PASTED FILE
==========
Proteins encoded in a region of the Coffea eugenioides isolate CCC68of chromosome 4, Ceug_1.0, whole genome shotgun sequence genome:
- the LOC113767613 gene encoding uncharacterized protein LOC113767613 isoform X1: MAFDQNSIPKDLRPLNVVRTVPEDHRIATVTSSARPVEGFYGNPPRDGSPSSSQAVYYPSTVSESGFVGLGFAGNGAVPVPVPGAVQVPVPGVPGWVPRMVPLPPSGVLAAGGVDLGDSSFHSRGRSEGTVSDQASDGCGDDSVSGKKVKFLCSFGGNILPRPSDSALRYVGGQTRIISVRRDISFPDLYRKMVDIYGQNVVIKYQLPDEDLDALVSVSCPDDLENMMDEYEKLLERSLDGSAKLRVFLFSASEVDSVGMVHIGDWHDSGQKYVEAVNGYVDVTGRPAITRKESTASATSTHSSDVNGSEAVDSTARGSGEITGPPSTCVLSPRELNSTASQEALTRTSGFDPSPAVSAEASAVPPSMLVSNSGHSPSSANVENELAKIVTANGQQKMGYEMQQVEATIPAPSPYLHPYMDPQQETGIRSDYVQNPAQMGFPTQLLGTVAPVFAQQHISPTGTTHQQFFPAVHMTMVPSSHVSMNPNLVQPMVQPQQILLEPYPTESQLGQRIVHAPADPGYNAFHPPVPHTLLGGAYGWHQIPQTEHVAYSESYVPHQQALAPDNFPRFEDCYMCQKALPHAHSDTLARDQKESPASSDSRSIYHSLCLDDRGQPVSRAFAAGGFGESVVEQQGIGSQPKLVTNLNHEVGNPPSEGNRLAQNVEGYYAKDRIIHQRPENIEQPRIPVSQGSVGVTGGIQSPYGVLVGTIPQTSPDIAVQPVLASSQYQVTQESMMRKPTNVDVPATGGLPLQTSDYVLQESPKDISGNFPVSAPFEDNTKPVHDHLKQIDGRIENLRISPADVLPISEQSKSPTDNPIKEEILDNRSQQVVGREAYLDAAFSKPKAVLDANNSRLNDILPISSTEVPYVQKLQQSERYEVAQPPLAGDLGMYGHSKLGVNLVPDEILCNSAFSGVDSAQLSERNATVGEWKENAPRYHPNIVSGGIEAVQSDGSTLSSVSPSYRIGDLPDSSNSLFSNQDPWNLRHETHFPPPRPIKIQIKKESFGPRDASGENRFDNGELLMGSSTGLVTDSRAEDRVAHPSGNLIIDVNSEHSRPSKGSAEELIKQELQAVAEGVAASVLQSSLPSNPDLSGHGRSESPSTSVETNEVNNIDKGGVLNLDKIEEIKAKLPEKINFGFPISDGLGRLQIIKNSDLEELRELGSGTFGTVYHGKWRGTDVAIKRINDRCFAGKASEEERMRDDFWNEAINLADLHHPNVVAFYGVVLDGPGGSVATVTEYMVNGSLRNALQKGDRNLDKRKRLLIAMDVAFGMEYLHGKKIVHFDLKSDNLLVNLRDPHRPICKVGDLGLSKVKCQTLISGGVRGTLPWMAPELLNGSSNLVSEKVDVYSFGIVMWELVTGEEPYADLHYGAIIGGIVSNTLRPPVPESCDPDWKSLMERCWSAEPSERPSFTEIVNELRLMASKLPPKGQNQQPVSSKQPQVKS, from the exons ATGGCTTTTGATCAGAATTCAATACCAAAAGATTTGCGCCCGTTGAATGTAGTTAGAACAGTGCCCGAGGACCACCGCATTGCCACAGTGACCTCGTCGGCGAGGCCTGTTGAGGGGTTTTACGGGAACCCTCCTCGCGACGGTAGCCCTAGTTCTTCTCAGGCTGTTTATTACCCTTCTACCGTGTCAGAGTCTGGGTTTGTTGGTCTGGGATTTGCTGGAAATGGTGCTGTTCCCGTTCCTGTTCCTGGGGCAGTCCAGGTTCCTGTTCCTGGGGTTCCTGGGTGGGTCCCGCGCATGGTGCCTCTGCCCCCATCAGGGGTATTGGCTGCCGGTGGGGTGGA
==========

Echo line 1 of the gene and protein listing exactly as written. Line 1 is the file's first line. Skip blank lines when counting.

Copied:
Proteins encoded in a region of the Coffea eugenioides isolate CCC68of chromosome 4, Ceug_1.0, whole genome shotgun sequence genome: